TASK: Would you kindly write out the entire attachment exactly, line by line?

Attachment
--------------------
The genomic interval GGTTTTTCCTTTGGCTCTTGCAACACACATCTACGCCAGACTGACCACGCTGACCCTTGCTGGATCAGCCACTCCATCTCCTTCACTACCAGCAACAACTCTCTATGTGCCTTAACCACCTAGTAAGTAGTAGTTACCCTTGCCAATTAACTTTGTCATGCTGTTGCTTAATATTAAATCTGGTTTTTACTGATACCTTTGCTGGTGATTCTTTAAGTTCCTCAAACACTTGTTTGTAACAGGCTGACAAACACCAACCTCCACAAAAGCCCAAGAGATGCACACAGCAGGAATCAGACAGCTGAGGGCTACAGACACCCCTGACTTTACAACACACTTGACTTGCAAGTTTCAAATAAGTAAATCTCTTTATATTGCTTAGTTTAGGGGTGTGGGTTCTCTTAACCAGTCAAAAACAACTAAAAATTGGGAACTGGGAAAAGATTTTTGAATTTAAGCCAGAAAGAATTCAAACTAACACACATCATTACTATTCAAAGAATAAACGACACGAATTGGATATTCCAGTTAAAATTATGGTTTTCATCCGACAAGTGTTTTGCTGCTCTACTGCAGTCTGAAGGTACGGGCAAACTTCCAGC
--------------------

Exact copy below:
The genomic interval GGTTTTTCCTTTGGCTCTTGCAACACACATCTACGCCAGACTGACCACGCTGACCCTTGCTGGATCAGCCACTCCATCTCCTTCACTACCAGCAACAACTCTCTATGTGCCTTAACCACCTAGTAAGTAGTAGTTACCCTTGCCAATTAACTTTGTCATGCTGTTGCTTAATATTAAATCTGGTTTTTACTGATACCTTTGCTGGTGATTCTTTAAGTTCCTCAAACACTTGTTTGTAACAGGCTGACAAACACCAACCTCCACAAAAGCCCAAGAGATGCACACAGCAGGAATCAGACAGCTGAGGGCTACAGACACCCCTGACTTTACAACACACTTGACTTGCAAGTTTCAAATAAGTAAATCTCTTTATATTGCTTAGTTTAGGGGTGTGGGTTCTCTTAACCAGTCAAAAACAACTAAAAATTGGGAACTGGGAAAAGATTTTTGAATTTAAGCCAGAAAGAATTCAAACTAACACACATCATTACTATTCAAAGAATAAACGACACGAATTGGATATTCCAGTTAAAATTATGGTTTTCATCCGACAAGTGTTTTGCTGCTCTACTGCAGTCTGAAGGTACGGGCAAACTTCCAGC